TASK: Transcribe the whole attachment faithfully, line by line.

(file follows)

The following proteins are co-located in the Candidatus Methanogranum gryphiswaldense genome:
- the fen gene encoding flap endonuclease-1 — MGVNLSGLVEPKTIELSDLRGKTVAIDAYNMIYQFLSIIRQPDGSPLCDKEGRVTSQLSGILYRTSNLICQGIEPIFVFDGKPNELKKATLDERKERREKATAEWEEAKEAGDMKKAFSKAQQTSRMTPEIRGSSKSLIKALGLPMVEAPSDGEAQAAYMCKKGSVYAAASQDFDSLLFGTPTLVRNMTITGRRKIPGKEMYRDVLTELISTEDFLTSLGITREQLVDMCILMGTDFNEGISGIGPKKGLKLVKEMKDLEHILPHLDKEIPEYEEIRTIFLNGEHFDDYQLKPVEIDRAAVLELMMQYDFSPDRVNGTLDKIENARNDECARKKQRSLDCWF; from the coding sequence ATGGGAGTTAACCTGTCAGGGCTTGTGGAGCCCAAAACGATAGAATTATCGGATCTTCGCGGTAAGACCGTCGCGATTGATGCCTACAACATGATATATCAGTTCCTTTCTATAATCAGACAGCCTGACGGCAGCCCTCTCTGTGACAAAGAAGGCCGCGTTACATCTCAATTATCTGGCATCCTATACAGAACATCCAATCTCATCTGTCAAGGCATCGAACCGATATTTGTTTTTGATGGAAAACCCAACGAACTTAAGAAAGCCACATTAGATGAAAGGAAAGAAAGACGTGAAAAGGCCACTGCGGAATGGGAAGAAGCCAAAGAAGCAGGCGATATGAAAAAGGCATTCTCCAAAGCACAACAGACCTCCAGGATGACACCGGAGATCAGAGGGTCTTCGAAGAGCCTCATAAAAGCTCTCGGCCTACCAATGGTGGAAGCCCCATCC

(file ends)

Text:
The following proteins are co-located in the Candidatus Methanogranum gryphiswaldense genome:
- the fen gene encoding flap endonuclease-1 — MGVNLSGLVEPKTIELSDLRGKTVAIDAYNMIYQFLSIIRQPDGSPLCDKEGRVTSQLSGILYRTSNLICQGIEPIFVFDGKPNELKKATLDERKERREKATAEWEEAKEAGDMKKAFSKAQQTSRMTPEIRGSSKSLIKALGLPMVEAPSDGEAQAAYMCKKGSVYAAASQDFDSLLFGTPTLVRNMTITGRRKIPGKEMYRDVLTELISTEDFLTSLGITREQLVDMCILMGTDFNEGISGIGPKKGLKLVKEMKDLEHILPHLDKEIPEYEEIRTIFLNGEHFDDYQLKPVEIDRAAVLELMMQYDFSPDRVNGTLDKIENARNDECARKKQRSLDCWF; from the coding sequence ATGGGAGTTAACCTGTCAGGGCTTGTGGAGCCCAAAACGATAGAATTATCGGATCTTCGCGGTAAGACCGTCGCGATTGATGCCTACAACATGATATATCAGTTCCTTTCTATAATCAGACAGCCTGACGGCAGCCCTCTCTGTGACAAAGAAGGCCGCGTTACATCTCAATTATCTGGCATCCTATACAGAACATCCAATCTCATCTGTCAAGGCATCGAACCGATATTTGTTTTTGATGGAAAACCCAACGAACTTAAGAAAGCCACATTAGATGAAAGGAAAGAAAGACGTGAAAAGGCCACTGCGGAATGGGAAGAAGCCAAAGAAGCAGGCGATATGAAAAAGGCATTCTCCAAAGCACAACAGACCTCCAGGATGACACCGGAGATCAGAGGGTCTTCGAAGAGCCTCATAAAAGCTCTCGGCCTACCAATGGTGGAAGCCCCATCC